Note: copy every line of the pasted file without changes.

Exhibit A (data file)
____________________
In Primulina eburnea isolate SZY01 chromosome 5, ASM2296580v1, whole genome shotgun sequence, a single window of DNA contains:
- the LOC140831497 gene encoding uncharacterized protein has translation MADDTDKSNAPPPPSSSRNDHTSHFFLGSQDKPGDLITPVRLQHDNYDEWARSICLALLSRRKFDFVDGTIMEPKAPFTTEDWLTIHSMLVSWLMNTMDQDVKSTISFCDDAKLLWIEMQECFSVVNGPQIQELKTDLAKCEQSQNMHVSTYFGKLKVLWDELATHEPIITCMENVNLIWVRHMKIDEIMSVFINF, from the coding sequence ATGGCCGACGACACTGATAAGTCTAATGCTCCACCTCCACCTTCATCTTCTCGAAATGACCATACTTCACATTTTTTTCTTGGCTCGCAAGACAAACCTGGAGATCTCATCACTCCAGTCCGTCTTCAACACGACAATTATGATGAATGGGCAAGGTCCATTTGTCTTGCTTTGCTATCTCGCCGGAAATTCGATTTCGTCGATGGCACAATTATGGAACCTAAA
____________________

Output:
In Primulina eburnea isolate SZY01 chromosome 5, ASM2296580v1, whole genome shotgun sequence, a single window of DNA contains:
- the LOC140831497 gene encoding uncharacterized protein has translation MADDTDKSNAPPPPSSSRNDHTSHFFLGSQDKPGDLITPVRLQHDNYDEWARSICLALLSRRKFDFVDGTIMEPKAPFTTEDWLTIHSMLVSWLMNTMDQDVKSTISFCDDAKLLWIEMQECFSVVNGPQIQELKTDLAKCEQSQNMHVSTYFGKLKVLWDELATHEPIITCMENVNLIWVRHMKIDEIMSVFINF, from the coding sequence ATGGCCGACGACACTGATAAGTCTAATGCTCCACCTCCACCTTCATCTTCTCGAAATGACCATACTTCACATTTTTTTCTTGGCTCGCAAGACAAACCTGGAGATCTCATCACTCCAGTCCGTCTTCAACACGACAATTATGATGAATGGGCAAGGTCCATTTGTCTTGCTTTGCTATCTCGCCGGAAATTCGATTTCGTCGATGGCACAATTATGGAACCTAAA